Two weeks later, American Federation of Teachers President Randi Weingarten came to Connecticut to endorse Governor Dannel Malloy for re-election, despite the fact that Malloy was, and is, the only Democratic governor in the nation to propose doing away with tenure for all public school teachers and unilaterally repealing collective bargaining rights for teachers in the poorest school districts in Connecticut, including some of the teachers who worked in Meriden.

And to drive home the special relationship between the AFT and Malloy – and Malloy and the AFT – AFT President Weingarten, AFT-CT President Peters and Malloy started their day with a tour and press conference at a Meriden public school, with none-other-than the newest member of the State Board of Education, Meriden AFT President Erin Benham.

Yet exactly sixty-one days later, Erin Benham, the teacher who Peters promised would, “ensure that the voices of educators are heard and respected, and [who would] play a role in helping to shape policy in all our state’s schools,” joined Malloy’s other political appointees on the day after the election to vote in favor of diverting millions of dollars to even more privately run, publicly funded charter schools.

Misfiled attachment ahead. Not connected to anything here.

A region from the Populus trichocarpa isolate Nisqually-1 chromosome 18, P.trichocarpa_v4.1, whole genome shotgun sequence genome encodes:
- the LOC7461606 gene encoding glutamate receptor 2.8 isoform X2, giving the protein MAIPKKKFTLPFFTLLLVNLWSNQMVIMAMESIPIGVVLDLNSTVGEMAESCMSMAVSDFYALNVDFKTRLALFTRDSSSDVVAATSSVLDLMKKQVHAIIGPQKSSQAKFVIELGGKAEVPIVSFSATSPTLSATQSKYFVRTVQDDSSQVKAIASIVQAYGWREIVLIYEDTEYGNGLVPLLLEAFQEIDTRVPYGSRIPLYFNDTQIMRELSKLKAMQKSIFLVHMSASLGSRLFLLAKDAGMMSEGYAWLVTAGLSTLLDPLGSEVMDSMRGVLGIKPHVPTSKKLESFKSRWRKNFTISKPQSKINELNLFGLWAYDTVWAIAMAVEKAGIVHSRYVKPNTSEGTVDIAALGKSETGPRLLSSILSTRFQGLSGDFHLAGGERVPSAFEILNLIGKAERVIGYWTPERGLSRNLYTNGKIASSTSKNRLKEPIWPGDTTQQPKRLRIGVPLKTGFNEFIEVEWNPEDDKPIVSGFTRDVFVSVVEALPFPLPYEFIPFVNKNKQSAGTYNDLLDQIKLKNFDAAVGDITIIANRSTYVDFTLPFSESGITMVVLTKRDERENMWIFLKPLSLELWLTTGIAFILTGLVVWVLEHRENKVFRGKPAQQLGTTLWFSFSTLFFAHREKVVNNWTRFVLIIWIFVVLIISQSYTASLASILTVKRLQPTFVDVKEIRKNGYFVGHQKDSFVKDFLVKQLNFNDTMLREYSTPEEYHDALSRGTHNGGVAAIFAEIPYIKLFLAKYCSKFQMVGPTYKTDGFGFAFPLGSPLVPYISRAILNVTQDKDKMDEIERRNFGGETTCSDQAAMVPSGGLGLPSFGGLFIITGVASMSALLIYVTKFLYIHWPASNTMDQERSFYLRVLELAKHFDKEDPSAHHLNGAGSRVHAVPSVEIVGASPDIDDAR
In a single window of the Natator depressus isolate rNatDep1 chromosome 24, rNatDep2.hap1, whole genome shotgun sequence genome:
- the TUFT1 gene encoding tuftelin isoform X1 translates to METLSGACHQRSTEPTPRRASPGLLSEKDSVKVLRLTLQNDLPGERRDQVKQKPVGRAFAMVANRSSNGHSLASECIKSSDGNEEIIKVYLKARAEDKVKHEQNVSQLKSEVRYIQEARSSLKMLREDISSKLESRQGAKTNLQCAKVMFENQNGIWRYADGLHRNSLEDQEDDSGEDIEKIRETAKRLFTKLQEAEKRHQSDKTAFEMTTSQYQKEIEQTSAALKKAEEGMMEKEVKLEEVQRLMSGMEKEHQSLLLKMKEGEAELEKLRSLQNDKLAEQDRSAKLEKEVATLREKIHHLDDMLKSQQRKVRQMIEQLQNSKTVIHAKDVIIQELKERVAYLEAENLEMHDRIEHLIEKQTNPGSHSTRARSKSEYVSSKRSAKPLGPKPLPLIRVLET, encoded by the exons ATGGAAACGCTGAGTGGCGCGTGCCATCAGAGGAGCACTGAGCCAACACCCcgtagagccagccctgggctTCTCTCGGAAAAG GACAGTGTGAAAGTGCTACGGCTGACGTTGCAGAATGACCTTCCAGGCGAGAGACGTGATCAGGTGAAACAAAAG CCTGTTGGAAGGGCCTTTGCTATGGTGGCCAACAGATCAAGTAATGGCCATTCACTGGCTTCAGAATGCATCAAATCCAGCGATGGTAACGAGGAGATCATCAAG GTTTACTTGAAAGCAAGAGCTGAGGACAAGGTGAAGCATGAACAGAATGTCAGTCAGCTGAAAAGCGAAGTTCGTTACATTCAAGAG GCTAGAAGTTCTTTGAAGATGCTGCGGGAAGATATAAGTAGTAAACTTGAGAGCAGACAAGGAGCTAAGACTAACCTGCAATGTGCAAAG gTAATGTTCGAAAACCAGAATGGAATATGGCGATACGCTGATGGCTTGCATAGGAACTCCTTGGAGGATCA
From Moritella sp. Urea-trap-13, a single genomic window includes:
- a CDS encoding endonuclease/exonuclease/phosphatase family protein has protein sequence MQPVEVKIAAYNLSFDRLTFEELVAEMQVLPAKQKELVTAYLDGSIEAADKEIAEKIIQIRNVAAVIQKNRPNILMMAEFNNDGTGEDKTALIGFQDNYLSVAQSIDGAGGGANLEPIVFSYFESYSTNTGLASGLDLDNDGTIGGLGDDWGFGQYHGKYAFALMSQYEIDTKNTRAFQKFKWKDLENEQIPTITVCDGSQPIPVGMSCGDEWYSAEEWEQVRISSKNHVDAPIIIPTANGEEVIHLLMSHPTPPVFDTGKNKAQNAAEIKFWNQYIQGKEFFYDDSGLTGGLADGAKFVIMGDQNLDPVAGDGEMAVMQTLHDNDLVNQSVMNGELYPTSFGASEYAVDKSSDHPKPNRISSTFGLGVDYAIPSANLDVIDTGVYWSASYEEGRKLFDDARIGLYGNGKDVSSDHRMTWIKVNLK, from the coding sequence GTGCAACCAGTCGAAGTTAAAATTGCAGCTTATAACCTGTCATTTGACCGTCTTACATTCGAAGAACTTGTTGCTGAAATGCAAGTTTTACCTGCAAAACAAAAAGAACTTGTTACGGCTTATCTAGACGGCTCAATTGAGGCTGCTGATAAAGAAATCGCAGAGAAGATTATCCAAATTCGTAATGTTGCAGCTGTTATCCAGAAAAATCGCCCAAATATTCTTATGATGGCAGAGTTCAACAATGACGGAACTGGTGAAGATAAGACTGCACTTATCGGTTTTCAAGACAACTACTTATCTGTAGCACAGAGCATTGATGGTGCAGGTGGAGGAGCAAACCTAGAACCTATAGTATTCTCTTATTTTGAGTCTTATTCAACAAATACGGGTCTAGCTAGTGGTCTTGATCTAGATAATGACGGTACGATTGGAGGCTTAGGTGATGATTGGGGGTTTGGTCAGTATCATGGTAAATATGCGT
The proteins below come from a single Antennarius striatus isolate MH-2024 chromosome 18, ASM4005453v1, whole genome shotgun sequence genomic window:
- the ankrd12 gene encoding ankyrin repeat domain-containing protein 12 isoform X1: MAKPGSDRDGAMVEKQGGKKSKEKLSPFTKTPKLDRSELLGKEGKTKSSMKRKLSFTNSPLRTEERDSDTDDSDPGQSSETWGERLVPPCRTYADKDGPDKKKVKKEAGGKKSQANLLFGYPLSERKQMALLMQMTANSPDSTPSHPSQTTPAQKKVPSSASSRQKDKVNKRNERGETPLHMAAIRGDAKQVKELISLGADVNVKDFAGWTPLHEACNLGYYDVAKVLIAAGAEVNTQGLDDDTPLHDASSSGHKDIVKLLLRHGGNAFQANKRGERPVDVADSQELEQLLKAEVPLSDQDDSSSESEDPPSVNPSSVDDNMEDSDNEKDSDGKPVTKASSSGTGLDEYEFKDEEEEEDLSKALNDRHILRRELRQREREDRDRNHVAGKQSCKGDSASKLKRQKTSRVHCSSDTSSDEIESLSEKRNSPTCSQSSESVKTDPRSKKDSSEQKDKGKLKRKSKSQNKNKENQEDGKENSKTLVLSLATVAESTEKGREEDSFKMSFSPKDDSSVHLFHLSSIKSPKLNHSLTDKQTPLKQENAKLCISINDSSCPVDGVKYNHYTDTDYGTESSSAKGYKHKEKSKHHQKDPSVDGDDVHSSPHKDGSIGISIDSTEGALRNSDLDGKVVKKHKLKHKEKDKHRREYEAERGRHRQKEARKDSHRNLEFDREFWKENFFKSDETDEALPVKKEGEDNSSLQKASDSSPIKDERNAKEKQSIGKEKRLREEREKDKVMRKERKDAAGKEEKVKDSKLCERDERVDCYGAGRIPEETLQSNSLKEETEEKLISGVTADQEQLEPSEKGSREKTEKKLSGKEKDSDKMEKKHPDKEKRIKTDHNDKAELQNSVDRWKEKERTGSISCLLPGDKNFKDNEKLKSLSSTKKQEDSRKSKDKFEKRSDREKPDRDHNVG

In her commentary piece a week after the vote, AFT-CT Peters wrote,

Another unanswered question is why we aren’t investing education resources in community schools that will educate all children, instead of cherry-picking students to boost standardized test scores. An investigation by Reuters in 2013 found charters across the country imposing “significant barriers” that result in “skimming the most motivated, disciplined students and leaving the hardest-to-reach behind….Wouldn’t we all be better served investing our tax dollars in traditional neighborhood schools that do not exclude our special education, ELLs, and children with behavioral disorders?”

And AFT President Peters concluded her commentary piece with the observation, “And until the department can demonstrate that it can, the State Board of Education should deny the outgoing commissioner’s request.”

Over the course of Malloy’s 2014 campaign for re-election, the American Federation for Teachers Federal Political Action Committee donated $10,000 to the Committee Democratic State Central Committee “Federal Account,” the fund that the Malloy campaign used to launder lobbyist, state contractor and political action committee funds into a program to assist the Malloy campaign.

In addition, the American Federation of Teachers Federal Political Action Committee threw in $600,000 to the Democratic Governor’s Association’s $5.7 million Independent Expenditure campaign to support Malloy’s re-election.